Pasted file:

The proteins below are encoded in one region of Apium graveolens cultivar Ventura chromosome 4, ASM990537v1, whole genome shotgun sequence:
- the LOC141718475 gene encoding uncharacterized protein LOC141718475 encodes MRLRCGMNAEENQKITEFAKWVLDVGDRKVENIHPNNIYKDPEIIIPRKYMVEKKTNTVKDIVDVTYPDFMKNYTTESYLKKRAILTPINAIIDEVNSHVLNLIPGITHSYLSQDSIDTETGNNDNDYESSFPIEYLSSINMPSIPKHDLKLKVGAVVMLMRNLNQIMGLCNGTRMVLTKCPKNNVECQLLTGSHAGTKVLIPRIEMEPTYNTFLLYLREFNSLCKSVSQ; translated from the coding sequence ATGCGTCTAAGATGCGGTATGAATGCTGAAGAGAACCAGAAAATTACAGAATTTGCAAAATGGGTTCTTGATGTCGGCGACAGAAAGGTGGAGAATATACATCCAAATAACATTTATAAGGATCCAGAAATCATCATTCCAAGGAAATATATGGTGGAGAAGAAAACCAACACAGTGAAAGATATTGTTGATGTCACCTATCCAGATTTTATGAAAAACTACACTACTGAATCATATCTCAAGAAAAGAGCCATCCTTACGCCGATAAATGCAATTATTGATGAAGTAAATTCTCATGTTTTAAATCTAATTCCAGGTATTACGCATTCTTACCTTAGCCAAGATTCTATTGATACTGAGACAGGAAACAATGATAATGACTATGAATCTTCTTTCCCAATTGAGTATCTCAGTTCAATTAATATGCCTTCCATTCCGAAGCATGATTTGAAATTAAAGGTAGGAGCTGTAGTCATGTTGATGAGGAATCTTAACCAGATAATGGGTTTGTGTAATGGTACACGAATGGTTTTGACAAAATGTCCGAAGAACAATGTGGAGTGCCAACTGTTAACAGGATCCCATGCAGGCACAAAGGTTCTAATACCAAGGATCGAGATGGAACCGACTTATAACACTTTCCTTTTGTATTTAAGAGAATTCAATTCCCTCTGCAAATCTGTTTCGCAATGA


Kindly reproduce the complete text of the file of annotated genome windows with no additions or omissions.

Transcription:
The proteins below are encoded in one region of Apium graveolens cultivar Ventura chromosome 4, ASM990537v1, whole genome shotgun sequence:
- the LOC141718475 gene encoding uncharacterized protein LOC141718475 encodes MRLRCGMNAEENQKITEFAKWVLDVGDRKVENIHPNNIYKDPEIIIPRKYMVEKKTNTVKDIVDVTYPDFMKNYTTESYLKKRAILTPINAIIDEVNSHVLNLIPGITHSYLSQDSIDTETGNNDNDYESSFPIEYLSSINMPSIPKHDLKLKVGAVVMLMRNLNQIMGLCNGTRMVLTKCPKNNVECQLLTGSHAGTKVLIPRIEMEPTYNTFLLYLREFNSLCKSVSQ; translated from the coding sequence ATGCGTCTAAGATGCGGTATGAATGCTGAAGAGAACCAGAAAATTACAGAATTTGCAAAATGGGTTCTTGATGTCGGCGACAGAAAGGTGGAGAATATACATCCAAATAACATTTATAAGGATCCAGAAATCATCATTCCAAGGAAATATATGGTGGAGAAGAAAACCAACACAGTGAAAGATATTGTTGATGTCACCTATCCAGATTTTATGAAAAACTACACTACTGAATCATATCTCAAGAAAAGAGCCATCCTTACGCCGATAAATGCAATTATTGATGAAGTAAATTCTCATGTTTTAAATCTAATTCCAGGTATTACGCATTCTTACCTTAGCCAAGATTCTATTGATACTGAGACAGGAAACAATGATAATGACTATGAATCTTCTTTCCCAATTGAGTATCTCAGTTCAATTAATATGCCTTCCATTCCGAAGCATGATTTGAAATTAAAGGTAGGAGCTGTAGTCATGTTGATGAGGAATCTTAACCAGATAATGGGTTTGTGTAATGGTACACGAATGGTTTTGACAAAATGTCCGAAGAACAATGTGGAGTGCCAACTGTTAACAGGATCCCATGCAGGCACAAAGGTTCTAATACCAAGGATCGAGATGGAACCGACTTATAACACTTTCCTTTTGTATTTAAGAGAATTCAATTCCCTCTGCAAATCTGTTTCGCAATGA